by Rita and Dan Comden
When searching for evidence, whether it be a criminal case or for a lost person, any article, when found, should not be disturbed. The article may have fingerprints, blood, tissue, hair, lint or other miniscule particles vital to resolving a case. Also the article placement may determine direction of travel of a lost person. The area of the find should also be preserved to allow law enforcement investigators to fine-comb the area.
Caption: Krin and Kinga look for evidence
On obvious dead bodies, do not walk up to the victim as you could obliterate incriminating footprints or other evidence. If you cannot determine if a person is deceased and need to approach the body, enter and leave the area by the same route. Never litter the area. On a criminal case the cigarette butt, kleenex or candy wrapper you drop could cause unnecessary work and precious time for the investigating agency. Always check with officers before entering any building involved in a criminal case. Never use bathrooms or sinks without checking if the area has been cleared of evidence of blood, hair or other matter. Never relieve yourself in or around the area of an avalanche, disaster or wilderness search involving possible dead victims.
As a search dog handler you may be called to testify in court on a search involving a dead person. Always note the date, time and area of the find as well as position of the body/bones, clothing and anything else you see. Make a sketch of the scene as you found it as soon as possible after the find. Leash your dog and/or tie him out outside of the area to reduce the possibility of the dog interfering with any physical evidence. Do not allow any other persons into the area until a law enforcement official takes over the scene from you. Many searchers carry inexpensive disposable cameras in their search packs to record crime scenes or other evidence -- a good idea and something investigating officers will thank you for later if there are any questions about scene contamination or tampering.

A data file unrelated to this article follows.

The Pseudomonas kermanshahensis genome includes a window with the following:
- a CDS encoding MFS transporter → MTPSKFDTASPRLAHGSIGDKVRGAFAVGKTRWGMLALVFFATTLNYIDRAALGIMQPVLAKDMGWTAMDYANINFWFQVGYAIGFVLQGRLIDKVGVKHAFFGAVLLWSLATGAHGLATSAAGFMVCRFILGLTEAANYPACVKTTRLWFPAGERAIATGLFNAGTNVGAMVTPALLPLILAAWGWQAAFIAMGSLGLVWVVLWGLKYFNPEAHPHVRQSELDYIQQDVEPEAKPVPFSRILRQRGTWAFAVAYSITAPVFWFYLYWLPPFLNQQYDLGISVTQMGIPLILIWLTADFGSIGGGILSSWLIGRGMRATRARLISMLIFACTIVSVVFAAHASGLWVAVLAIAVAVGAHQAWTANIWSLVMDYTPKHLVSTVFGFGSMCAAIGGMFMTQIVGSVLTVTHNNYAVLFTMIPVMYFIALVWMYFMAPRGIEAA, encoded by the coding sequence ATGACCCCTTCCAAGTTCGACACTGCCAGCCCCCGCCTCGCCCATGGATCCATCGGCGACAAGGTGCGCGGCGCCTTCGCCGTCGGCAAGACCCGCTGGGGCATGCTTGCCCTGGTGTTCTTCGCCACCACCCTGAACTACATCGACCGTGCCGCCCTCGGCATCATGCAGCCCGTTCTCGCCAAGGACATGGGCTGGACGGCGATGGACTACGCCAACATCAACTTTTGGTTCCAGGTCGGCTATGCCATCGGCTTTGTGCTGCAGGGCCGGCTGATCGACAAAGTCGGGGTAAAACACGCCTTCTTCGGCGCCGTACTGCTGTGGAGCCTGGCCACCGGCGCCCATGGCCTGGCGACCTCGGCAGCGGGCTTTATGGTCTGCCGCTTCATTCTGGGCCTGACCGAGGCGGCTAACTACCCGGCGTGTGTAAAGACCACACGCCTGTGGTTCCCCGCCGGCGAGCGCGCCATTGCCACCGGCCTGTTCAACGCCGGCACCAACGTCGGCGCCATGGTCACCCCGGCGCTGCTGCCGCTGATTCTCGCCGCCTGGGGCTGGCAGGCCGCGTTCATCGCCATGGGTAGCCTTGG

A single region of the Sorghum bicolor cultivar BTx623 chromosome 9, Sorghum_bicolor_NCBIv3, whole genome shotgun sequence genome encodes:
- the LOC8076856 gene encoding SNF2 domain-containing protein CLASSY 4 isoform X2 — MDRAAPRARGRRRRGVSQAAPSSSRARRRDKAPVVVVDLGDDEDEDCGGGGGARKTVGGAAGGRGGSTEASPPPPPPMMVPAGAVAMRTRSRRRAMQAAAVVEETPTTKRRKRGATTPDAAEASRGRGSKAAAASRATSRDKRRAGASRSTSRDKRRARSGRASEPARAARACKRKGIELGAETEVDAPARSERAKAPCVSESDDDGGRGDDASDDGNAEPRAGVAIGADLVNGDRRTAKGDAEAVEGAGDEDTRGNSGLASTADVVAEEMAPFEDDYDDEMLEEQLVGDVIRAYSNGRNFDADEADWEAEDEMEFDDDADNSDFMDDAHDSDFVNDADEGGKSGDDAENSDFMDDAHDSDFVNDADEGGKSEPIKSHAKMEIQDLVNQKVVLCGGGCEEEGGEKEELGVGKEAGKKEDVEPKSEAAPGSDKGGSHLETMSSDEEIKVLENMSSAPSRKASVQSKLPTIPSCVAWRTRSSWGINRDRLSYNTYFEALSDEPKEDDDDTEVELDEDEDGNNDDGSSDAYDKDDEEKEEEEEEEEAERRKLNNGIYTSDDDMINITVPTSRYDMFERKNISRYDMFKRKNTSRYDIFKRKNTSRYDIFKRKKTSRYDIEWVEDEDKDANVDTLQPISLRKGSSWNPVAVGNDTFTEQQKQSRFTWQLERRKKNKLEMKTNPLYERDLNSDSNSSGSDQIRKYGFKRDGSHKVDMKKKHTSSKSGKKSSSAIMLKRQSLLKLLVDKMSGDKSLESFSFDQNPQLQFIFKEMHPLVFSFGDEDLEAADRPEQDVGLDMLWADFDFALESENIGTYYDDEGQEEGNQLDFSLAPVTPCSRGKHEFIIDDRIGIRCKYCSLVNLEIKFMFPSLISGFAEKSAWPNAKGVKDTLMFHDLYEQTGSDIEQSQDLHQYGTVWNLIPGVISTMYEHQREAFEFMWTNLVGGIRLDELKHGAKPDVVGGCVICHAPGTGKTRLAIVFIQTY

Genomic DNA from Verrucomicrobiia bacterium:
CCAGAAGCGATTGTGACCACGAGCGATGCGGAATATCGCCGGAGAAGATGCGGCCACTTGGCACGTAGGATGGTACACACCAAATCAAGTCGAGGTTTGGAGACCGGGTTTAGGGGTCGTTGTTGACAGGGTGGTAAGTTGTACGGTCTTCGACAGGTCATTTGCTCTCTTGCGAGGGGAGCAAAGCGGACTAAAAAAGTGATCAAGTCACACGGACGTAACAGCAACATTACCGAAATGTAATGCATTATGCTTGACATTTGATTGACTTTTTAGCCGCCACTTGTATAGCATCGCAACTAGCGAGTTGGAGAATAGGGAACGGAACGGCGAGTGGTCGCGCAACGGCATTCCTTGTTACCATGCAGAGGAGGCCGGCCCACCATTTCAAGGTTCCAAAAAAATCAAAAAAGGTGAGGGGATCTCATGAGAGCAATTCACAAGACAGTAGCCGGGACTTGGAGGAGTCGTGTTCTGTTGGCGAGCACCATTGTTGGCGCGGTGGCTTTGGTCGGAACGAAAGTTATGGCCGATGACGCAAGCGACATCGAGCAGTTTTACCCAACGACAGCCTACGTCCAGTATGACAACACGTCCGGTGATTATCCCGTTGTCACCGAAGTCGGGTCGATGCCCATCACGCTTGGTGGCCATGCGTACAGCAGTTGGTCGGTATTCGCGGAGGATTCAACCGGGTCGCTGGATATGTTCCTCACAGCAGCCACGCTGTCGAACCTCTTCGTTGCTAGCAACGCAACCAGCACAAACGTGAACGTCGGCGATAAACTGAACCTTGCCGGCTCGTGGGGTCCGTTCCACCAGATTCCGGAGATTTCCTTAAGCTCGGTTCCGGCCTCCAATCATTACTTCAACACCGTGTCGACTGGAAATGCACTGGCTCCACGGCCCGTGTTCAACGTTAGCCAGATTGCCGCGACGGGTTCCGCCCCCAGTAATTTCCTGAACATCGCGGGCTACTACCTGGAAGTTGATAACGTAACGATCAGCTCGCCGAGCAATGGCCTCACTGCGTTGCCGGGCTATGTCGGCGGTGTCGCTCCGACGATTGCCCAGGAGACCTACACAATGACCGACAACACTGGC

Caption: Sometimes we have to search without dogs! GSSD members performing a close grid evidence search.
It's desirable for a dog to bark upon finding a scent article or do a refind without touching or mouthing the article or body parts. This can be taught by going into a practice area the day before and securing a large article (backpack, blanket wrapped around rocks) with wire or cord to a tree so it cannot be removed. Use a command such as ARTICLE so the dog can distinguish among all the other search commands before starting the search. Try to set up the practice problem so the dog must air-scent rather than letting the dog track to the article. Reinforce the new command along the way. Take the dog's reward "toy" so you can ensure a positive reward at the find. This should be slow and methodical searching, so if the dog gets too far ahead, call him back and restart him by pointing to the ground and saying ARTICLE. Eventually start using smaller articles and have the dog sit beside them, bark or do a refind, whatever the dog seems inclined to do. It's entirely possible that the dog will do a similar alert and refind as for a live person, but it will be more restrained than for a person, too.Back to Training Tips
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